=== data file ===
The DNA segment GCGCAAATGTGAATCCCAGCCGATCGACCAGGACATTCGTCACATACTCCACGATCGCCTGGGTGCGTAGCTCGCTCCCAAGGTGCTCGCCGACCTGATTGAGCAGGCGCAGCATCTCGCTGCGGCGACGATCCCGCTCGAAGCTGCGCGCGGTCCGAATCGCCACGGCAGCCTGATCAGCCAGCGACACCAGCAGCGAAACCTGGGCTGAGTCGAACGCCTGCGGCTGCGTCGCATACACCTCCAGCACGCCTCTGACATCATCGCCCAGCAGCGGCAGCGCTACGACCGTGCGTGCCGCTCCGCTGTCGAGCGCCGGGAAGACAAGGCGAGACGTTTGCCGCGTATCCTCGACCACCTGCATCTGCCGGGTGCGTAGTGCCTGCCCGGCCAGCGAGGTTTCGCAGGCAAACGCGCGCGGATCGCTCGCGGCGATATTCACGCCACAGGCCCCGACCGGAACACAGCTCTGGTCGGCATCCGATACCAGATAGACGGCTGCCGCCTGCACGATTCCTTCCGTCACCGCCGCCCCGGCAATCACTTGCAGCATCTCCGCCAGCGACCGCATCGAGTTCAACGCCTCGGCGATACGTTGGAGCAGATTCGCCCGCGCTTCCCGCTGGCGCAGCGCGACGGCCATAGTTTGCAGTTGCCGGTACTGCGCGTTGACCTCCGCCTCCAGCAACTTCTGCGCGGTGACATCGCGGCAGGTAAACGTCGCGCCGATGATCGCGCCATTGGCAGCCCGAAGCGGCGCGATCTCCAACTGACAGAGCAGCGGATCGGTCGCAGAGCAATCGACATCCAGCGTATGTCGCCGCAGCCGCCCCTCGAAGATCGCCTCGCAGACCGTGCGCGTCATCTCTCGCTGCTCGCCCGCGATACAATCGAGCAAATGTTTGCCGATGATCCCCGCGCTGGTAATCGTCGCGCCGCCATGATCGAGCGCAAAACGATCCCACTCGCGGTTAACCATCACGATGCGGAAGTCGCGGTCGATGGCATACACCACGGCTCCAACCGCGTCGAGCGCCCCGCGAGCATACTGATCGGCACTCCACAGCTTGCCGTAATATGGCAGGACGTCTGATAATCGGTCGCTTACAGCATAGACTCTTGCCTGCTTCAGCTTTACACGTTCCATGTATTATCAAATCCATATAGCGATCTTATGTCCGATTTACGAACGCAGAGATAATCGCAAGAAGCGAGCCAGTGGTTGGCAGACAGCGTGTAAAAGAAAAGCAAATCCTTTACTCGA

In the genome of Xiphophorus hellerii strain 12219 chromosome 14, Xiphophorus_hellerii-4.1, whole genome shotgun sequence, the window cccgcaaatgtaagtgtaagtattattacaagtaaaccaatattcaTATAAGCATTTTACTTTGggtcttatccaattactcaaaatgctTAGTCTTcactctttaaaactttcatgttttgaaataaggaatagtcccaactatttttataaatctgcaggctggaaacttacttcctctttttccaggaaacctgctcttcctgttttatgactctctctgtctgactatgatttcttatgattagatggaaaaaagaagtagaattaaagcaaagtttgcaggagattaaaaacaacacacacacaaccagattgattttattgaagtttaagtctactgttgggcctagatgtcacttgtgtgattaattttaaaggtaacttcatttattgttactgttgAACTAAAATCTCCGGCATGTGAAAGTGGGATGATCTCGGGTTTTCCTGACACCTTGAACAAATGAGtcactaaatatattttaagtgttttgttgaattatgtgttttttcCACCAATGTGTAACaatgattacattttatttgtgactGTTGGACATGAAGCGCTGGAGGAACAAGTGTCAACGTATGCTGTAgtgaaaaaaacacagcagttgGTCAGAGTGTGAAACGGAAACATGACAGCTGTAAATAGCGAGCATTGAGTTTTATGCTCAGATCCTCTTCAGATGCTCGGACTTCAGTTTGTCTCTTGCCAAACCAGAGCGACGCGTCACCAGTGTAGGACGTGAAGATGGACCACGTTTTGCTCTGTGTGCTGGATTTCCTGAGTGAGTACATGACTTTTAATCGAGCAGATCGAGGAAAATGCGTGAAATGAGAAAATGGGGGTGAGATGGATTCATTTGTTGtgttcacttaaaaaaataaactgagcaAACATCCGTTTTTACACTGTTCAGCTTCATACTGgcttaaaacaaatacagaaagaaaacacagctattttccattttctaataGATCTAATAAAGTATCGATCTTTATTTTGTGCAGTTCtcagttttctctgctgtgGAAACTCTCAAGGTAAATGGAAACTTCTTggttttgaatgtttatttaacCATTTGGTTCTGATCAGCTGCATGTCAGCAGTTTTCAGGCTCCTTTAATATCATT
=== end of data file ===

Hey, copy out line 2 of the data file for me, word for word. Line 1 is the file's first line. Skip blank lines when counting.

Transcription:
In the genome of Xiphophorus hellerii strain 12219 chromosome 14, Xiphophorus_hellerii-4.1, whole genome shotgun sequence, the window cccgcaaatgtaagtgtaagtattattacaagtaaaccaatattcaTATAAGCATTTTACTTTGggtcttatccaattactcaaaatgctTAGTCTTcactctttaaaactttcatgttttgaaataaggaatagtcccaactatttttataaatctgcaggctggaaacttacttcctctttttccaggaaacctgctcttcctgttttatgactctctctgtctgactatgatttcttatgattagatggaaaaaagaagtagaattaaagcaaagtttgcaggagattaaaaacaacacacacacaaccagattgattttattgaagtttaagtctactgttgggcctagatgtcacttgtgtgattaattttaaaggtaacttcatttattgttactgttgAACTAAAATCTCCGGCATGTGAAAGTGGGATGATCTCGGGTTTTCCTGACACCTTGAACAAATGAGtcactaaatatattttaagtgttttgttgaattatgtgttttttcCACCAATGTGTAACaatgattacattttatttgtgactGTTGGACATGAAGCGCTGGAGGAACAAGTGTCAACGTATGCTGTAgtgaaaaaaacacagcagttgGTCAGAGTGTGAAACGGAAACATGACAGCTGTAAATAGCGAGCATTGAGTTTTATGCTCAGATCCTCTTCAGATGCTCGGACTTCAGTTTGTCTCTTGCCAAACCAGAGCGACGCGTCACCAGTGTAGGACGTGAAGATGGACCACGTTTTGCTCTGTGTGCTGGATTTCCTGAGTGAGTACATGACTTTTAATCGAGCAGATCGAGGAAAATGCGTGAAATGAGAAAATGGGGGTGAGATGGATTCATTTGTTGtgttcacttaaaaaaataaactgagcaAACATCCGTTTTTACACTGTTCAGCTTCATACTGgcttaaaacaaatacagaaagaaaacacagctattttccattttctaataGATCTAATAAAGTATCGATCTTTATTTTGTGCAGTTCtcagttttctctgctgtgGAAACTCTCAAGGTAAATGGAAACTTCTTggttttgaatgtttatttaacCATTTGGTTCTGATCAGCTGCATGTCAGCAGTTTTCAGGCTCCTTTAATATCATT